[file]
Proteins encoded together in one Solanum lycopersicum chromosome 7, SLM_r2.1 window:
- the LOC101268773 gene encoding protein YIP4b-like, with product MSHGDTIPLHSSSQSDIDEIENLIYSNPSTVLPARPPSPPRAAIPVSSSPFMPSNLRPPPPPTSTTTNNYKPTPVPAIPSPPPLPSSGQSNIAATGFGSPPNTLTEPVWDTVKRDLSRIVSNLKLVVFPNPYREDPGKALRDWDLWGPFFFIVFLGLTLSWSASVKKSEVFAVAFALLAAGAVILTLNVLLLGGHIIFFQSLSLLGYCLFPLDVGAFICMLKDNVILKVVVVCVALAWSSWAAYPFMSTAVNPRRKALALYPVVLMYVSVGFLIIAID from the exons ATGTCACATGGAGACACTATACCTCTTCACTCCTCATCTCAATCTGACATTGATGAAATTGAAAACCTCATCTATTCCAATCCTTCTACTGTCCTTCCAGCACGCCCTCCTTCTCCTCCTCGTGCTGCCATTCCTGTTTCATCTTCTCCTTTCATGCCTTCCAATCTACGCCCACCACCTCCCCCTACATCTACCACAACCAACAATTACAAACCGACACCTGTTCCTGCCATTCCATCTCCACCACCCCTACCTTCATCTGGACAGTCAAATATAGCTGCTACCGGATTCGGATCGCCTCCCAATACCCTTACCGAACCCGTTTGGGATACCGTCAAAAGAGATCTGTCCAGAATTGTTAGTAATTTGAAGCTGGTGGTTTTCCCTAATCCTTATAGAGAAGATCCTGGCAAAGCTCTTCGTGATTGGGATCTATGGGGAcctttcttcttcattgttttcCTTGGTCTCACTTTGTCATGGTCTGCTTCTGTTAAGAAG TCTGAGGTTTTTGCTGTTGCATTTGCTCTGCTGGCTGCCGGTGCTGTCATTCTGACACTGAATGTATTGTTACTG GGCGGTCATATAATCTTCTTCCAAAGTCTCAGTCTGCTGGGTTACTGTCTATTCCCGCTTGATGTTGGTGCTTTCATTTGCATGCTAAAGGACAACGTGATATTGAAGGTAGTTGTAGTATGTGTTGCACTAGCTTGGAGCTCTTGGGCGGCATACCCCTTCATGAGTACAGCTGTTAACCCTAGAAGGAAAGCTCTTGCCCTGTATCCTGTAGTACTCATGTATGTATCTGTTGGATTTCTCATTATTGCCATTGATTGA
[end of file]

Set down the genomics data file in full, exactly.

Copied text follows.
Proteins encoded together in one Solanum lycopersicum chromosome 7, SLM_r2.1 window:
- the LOC101268773 gene encoding protein YIP4b-like, with product MSHGDTIPLHSSSQSDIDEIENLIYSNPSTVLPARPPSPPRAAIPVSSSPFMPSNLRPPPPPTSTTTNNYKPTPVPAIPSPPPLPSSGQSNIAATGFGSPPNTLTEPVWDTVKRDLSRIVSNLKLVVFPNPYREDPGKALRDWDLWGPFFFIVFLGLTLSWSASVKKSEVFAVAFALLAAGAVILTLNVLLLGGHIIFFQSLSLLGYCLFPLDVGAFICMLKDNVILKVVVVCVALAWSSWAAYPFMSTAVNPRRKALALYPVVLMYVSVGFLIIAID from the exons ATGTCACATGGAGACACTATACCTCTTCACTCCTCATCTCAATCTGACATTGATGAAATTGAAAACCTCATCTATTCCAATCCTTCTACTGTCCTTCCAGCACGCCCTCCTTCTCCTCCTCGTGCTGCCATTCCTGTTTCATCTTCTCCTTTCATGCCTTCCAATCTACGCCCACCACCTCCCCCTACATCTACCACAACCAACAATTACAAACCGACACCTGTTCCTGCCATTCCATCTCCACCACCCCTACCTTCATCTGGACAGTCAAATATAGCTGCTACCGGATTCGGATCGCCTCCCAATACCCTTACCGAACCCGTTTGGGATACCGTCAAAAGAGATCTGTCCAGAATTGTTAGTAATTTGAAGCTGGTGGTTTTCCCTAATCCTTATAGAGAAGATCCTGGCAAAGCTCTTCGTGATTGGGATCTATGGGGAcctttcttcttcattgttttcCTTGGTCTCACTTTGTCATGGTCTGCTTCTGTTAAGAAG TCTGAGGTTTTTGCTGTTGCATTTGCTCTGCTGGCTGCCGGTGCTGTCATTCTGACACTGAATGTATTGTTACTG GGCGGTCATATAATCTTCTTCCAAAGTCTCAGTCTGCTGGGTTACTGTCTATTCCCGCTTGATGTTGGTGCTTTCATTTGCATGCTAAAGGACAACGTGATATTGAAGGTAGTTGTAGTATGTGTTGCACTAGCTTGGAGCTCTTGGGCGGCATACCCCTTCATGAGTACAGCTGTTAACCCTAGAAGGAAAGCTCTTGCCCTGTATCCTGTAGTACTCATGTATGTATCTGTTGGATTTCTCATTATTGCCATTGATTGA